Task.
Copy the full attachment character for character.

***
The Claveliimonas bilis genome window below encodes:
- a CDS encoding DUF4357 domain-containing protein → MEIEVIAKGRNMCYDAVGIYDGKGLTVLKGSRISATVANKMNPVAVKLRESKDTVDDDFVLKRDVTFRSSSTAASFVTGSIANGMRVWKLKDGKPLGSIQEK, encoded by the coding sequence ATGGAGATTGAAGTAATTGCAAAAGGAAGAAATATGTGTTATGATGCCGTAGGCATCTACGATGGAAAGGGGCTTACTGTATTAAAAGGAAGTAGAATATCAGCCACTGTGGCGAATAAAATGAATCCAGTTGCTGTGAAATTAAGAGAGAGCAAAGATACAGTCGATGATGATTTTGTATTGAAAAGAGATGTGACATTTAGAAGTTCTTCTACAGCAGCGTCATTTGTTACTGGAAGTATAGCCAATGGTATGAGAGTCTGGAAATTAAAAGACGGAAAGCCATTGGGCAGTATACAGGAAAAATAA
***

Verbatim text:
The Claveliimonas bilis genome window below encodes:
- a CDS encoding DUF4357 domain-containing protein → MEIEVIAKGRNMCYDAVGIYDGKGLTVLKGSRISATVANKMNPVAVKLRESKDTVDDDFVLKRDVTFRSSSTAASFVTGSIANGMRVWKLKDGKPLGSIQEK, encoded by the coding sequence ATGGAGATTGAAGTAATTGCAAAAGGAAGAAATATGTGTTATGATGCCGTAGGCATCTACGATGGAAAGGGGCTTACTGTATTAAAAGGAAGTAGAATATCAGCCACTGTGGCGAATAAAATGAATCCAGTTGCTGTGAAATTAAGAGAGAGCAAAGATACAGTCGATGATGATTTTGTATTGAAAAGAGATGTGACATTTAGAAGTTCTTCTACAGCAGCGTCATTTGTTACTGGAAGTATAGCCAATGGTATGAGAGTCTGGAAATTAAAAGACGGAAAGCCATTGGGCAGTATACAGGAAAAATAA